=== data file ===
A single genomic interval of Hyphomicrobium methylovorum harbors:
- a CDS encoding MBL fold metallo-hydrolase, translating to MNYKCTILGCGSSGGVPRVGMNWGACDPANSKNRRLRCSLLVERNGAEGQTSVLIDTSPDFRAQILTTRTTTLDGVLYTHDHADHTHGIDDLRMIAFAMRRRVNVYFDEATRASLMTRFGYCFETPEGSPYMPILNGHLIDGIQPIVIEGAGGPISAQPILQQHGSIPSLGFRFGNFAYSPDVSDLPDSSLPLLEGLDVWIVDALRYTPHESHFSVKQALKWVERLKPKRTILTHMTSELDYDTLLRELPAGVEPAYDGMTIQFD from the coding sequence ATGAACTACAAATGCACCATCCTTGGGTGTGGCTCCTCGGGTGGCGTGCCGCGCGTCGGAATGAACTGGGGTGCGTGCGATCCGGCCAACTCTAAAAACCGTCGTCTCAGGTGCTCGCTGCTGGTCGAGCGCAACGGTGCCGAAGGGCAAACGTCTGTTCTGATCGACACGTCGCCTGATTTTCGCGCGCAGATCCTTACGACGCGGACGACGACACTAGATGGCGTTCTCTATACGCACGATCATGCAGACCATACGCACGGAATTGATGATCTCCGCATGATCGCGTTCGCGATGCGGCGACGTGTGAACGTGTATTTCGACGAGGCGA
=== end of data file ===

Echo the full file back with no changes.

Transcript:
A single genomic interval of Hyphomicrobium methylovorum harbors:
- a CDS encoding MBL fold metallo-hydrolase, translating to MNYKCTILGCGSSGGVPRVGMNWGACDPANSKNRRLRCSLLVERNGAEGQTSVLIDTSPDFRAQILTTRTTTLDGVLYTHDHADHTHGIDDLRMIAFAMRRRVNVYFDEATRASLMTRFGYCFETPEGSPYMPILNGHLIDGIQPIVIEGAGGPISAQPILQQHGSIPSLGFRFGNFAYSPDVSDLPDSSLPLLEGLDVWIVDALRYTPHESHFSVKQALKWVERLKPKRTILTHMTSELDYDTLLRELPAGVEPAYDGMTIQFD from the coding sequence ATGAACTACAAATGCACCATCCTTGGGTGTGGCTCCTCGGGTGGCGTGCCGCGCGTCGGAATGAACTGGGGTGCGTGCGATCCGGCCAACTCTAAAAACCGTCGTCTCAGGTGCTCGCTGCTGGTCGAGCGCAACGGTGCCGAAGGGCAAACGTCTGTTCTGATCGACACGTCGCCTGATTTTCGCGCGCAGATCCTTACGACGCGGACGACGACACTAGATGGCGTTCTCTATACGCACGATCATGCAGACCATACGCACGGAATTGATGATCTCCGCATGATCGCGTTCGCGATGCGGCGACGTGTGAACGTGTATTTCGACGAGGCGA